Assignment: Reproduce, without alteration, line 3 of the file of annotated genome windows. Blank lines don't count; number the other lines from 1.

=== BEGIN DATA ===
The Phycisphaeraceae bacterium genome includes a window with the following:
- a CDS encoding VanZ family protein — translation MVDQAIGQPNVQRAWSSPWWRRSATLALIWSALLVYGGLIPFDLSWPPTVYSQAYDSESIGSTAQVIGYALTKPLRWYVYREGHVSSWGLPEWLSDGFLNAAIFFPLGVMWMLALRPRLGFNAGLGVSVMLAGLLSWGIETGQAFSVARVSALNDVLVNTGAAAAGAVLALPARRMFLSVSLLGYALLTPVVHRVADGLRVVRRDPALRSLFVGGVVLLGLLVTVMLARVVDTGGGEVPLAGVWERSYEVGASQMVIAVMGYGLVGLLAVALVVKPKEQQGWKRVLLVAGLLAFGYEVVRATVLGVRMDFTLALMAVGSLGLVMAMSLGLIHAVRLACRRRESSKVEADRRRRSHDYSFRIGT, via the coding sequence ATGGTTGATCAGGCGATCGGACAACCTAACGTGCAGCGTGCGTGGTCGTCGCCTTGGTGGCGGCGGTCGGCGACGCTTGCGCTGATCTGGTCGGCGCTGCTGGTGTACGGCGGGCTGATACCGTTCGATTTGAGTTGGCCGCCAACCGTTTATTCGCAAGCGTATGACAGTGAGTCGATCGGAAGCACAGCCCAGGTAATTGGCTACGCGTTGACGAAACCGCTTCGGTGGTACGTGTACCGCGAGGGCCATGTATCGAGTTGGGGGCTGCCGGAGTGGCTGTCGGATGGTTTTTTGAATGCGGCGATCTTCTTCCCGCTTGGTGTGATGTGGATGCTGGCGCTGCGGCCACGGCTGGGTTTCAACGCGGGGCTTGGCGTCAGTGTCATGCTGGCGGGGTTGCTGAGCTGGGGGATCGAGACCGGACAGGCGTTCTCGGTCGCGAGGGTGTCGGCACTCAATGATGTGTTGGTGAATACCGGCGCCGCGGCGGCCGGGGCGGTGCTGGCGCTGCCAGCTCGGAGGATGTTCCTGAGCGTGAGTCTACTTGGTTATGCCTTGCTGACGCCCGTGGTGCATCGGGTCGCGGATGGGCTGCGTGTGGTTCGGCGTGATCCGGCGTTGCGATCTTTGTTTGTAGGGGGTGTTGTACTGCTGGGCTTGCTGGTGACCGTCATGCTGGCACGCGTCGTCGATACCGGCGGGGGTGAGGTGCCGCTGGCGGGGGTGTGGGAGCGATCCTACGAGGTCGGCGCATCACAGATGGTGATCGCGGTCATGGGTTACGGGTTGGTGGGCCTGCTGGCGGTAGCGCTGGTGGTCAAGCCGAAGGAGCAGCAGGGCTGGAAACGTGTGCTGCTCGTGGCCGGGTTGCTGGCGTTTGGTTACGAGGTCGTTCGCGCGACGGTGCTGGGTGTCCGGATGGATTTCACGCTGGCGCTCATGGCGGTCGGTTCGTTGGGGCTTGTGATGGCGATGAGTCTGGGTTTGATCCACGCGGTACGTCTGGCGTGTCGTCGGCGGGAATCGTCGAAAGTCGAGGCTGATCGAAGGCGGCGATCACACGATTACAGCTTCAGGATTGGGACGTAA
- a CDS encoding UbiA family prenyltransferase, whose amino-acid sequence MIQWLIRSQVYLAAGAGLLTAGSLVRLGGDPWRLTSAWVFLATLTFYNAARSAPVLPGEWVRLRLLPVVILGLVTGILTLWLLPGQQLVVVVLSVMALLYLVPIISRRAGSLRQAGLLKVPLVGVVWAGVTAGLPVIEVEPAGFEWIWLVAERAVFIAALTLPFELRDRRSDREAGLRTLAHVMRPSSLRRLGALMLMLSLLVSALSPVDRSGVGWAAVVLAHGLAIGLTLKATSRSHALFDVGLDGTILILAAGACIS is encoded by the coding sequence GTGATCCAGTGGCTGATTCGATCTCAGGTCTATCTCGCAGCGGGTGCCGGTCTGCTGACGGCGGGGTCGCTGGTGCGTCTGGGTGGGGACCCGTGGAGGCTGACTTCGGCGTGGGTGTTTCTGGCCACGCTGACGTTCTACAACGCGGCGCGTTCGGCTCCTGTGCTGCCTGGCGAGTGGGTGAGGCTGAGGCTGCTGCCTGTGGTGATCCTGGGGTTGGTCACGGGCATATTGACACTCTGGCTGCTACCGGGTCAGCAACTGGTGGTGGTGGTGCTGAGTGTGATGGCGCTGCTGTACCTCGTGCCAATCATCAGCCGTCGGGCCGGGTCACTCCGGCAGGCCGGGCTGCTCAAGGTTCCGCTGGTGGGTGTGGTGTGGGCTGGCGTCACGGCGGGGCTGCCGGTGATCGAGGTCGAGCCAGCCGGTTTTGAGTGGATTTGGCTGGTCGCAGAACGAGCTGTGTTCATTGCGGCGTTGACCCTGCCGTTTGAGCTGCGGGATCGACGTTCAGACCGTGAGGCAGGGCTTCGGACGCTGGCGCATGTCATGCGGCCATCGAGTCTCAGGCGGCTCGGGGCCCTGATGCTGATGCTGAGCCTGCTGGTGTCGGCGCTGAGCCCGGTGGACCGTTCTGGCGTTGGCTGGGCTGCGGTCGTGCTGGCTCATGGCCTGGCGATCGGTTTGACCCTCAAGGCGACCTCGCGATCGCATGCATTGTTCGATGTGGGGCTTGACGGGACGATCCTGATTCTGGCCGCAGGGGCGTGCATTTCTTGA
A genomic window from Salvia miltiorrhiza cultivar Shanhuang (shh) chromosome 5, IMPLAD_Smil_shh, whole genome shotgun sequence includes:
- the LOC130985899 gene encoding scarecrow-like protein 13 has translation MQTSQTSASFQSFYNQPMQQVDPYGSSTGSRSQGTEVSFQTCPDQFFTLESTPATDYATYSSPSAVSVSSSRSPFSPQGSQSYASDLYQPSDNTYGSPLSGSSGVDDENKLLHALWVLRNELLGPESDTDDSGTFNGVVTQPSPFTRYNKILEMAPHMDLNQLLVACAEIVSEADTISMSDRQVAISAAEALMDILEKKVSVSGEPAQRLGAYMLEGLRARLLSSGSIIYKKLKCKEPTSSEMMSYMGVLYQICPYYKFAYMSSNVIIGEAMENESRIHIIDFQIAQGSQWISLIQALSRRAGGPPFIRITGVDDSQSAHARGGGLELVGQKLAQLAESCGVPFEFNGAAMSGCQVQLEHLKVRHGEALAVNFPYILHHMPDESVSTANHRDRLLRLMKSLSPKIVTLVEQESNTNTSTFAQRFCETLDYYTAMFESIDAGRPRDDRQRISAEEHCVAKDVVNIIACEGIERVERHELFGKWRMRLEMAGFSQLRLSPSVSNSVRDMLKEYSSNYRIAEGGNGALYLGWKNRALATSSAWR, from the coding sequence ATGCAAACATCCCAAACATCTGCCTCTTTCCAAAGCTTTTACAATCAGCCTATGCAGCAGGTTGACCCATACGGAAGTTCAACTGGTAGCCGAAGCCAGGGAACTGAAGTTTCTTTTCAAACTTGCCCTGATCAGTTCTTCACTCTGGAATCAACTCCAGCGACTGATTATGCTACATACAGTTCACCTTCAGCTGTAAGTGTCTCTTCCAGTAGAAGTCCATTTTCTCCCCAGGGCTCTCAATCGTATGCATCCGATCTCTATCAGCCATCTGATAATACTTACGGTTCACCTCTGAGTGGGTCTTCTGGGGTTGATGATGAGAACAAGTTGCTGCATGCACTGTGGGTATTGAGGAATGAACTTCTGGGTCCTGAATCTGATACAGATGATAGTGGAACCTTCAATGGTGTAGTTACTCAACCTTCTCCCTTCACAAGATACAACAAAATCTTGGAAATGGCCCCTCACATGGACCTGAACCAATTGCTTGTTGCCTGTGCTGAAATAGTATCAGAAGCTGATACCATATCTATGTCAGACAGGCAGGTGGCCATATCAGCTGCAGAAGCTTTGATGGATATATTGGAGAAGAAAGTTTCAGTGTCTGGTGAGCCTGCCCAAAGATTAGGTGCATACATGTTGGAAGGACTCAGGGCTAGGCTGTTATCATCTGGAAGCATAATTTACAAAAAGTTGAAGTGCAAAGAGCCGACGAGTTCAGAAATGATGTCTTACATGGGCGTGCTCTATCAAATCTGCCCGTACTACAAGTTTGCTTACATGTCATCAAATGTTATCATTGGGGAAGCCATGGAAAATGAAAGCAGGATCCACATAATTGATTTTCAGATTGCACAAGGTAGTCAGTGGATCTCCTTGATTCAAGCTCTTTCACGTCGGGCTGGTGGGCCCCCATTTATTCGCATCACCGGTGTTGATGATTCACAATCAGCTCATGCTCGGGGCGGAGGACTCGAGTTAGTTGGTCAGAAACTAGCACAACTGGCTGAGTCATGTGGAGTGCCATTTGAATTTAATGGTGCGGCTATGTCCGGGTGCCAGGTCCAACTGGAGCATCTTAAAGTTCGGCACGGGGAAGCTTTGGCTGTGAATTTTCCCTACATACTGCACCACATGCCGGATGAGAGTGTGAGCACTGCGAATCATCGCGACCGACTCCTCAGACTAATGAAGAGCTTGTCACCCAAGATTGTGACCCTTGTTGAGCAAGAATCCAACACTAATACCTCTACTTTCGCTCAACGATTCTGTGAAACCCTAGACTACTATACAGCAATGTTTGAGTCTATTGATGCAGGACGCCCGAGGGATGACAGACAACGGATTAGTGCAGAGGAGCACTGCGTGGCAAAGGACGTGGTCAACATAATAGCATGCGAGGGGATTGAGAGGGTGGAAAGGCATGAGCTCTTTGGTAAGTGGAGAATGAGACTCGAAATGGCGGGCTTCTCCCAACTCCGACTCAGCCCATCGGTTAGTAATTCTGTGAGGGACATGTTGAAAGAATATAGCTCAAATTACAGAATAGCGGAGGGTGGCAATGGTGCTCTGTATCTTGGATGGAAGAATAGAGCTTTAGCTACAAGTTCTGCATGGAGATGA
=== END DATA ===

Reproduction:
- a CDS encoding UbiA family prenyltransferase, whose amino-acid sequence MIQWLIRSQVYLAAGAGLLTAGSLVRLGGDPWRLTSAWVFLATLTFYNAARSAPVLPGEWVRLRLLPVVILGLVTGILTLWLLPGQQLVVVVLSVMALLYLVPIISRRAGSLRQAGLLKVPLVGVVWAGVTAGLPVIEVEPAGFEWIWLVAERAVFIAALTLPFELRDRRSDREAGLRTLAHVMRPSSLRRLGALMLMLSLLVSALSPVDRSGVGWAAVVLAHGLAIGLTLKATSRSHALFDVGLDGTILILAAGACIS is encoded by the coding sequence GTGATCCAGTGGCTGATTCGATCTCAGGTCTATCTCGCAGCGGGTGCCGGTCTGCTGACGGCGGGGTCGCTGGTGCGTCTGGGTGGGGACCCGTGGAGGCTGACTTCGGCGTGGGTGTTTCTGGCCACGCTGACGTTCTACAACGCGGCGCGTTCGGCTCCTGTGCTGCCTGGCGAGTGGGTGAGGCTGAGGCTGCTGCCTGTGGTGATCCTGGGGTTGGTCACGGGCATATTGACACTCTGGCTGCTACCGGGTCAGCAACTGGTGGTGGTGGTGCTGAGTGTGATGGCGCTGCTGTACCTCGTGCCAATCATCAGCCGTCGGGCCGGGTCACTCCGGCAGGCCGGGCTGCTCAAGGTTCCGCTGGTGGGTGTGGTGTGGGCTGGCGTCACGGCGGGGCTGCCGGTGATCGAGGTCGAGCCAGCCGGTTTTGAGTGGATTTGGCTGGTCGCAGAACGAGCTGTGTTCATTGCGGCGTTGACCCTGCCGTTTGAGCTGCGGGATCGACGTTCAGACCGTGAGGCAGGGCTTCGGACGCTGGCGCATGTCATGCGGCCATCGAGTCTCAGGCGGCTCGGGGCCCTGATGCTGATGCTGAGCCTGCTGGTGTCGGCGCTGAGCCCGGTGGACCGTTCTGGCGTTGGCTGGGCTGCGGTCGTGCTGGCTCATGGCCTGGCGATCGGTTTGACCCTCAAGGCGACCTCGCGATCGCATGCATTGTTCGATGTGGGGCTTGACGGGACGATCCTGATTCTGGCCGCAGGGGCGTGCATTTCTTGA